NaBloPoMo 2021:  Do Good, Kid

Day 30!!  Thank you to all readers, and my fellow challenge tacklers, check them out–

Nancy over at Thoughts From the Back,

My fellow woman physician writer at Passion…unbridled, and

One of the most voracious readers alive, Love 2 Read 365!

Life is such a beautiful, terrifying, awesome, and dynamic balance of so many things, no?  I want this, the last post of a 30 day challenge with special meaning, to shine as a worthy conclusion!  I also want to have fun writing it, relieve myself of perfectionist pressure to ‘produce’.  If I had infinite time and inspiration (and required no sleep), I could write so many more ethical earworm posts, right?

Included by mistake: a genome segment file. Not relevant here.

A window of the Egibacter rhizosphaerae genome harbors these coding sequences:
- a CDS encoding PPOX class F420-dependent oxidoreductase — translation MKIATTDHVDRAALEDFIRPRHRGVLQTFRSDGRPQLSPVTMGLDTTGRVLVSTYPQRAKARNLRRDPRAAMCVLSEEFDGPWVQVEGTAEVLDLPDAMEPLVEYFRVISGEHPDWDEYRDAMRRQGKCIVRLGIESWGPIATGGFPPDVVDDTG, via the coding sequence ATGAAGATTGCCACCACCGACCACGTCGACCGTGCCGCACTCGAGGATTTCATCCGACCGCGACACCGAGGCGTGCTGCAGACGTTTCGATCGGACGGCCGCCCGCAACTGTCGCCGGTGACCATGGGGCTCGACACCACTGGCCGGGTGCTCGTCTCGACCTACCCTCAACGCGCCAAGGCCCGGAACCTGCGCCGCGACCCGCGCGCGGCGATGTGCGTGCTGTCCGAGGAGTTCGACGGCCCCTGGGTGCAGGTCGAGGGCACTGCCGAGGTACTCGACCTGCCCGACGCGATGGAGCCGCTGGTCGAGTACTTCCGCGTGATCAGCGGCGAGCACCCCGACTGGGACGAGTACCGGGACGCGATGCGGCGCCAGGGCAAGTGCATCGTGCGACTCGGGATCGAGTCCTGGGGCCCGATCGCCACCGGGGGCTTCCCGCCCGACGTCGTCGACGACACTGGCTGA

Always Do Your Best—If You Can Figure Out What That Means

Sacrifice, But Not Too Much

Vet Your Sources

Nod to the Cosmos

Forgive Yourself

Find A Why

What else?

What a long, strange trip—the past month, the last two years—life. I bought a customized ring with ‘one breath’ imprinted, to help me remember to stay in the moment, to ground. I like it, and ordered three more for friends also weathering hard times. I still fall down—catastrophize and freak out so much more than I want to admit. I can find peace, then it escapes me. But my friends refer to the ring and remind me: One Day, One Moment, One (deep) Breath at a Time—ODOMOBaaT. Maybe it was my subconscious finding the win-win, sharing a centering life mantra with dear friends, so they could then reflect it back to me? Nice, how that works out.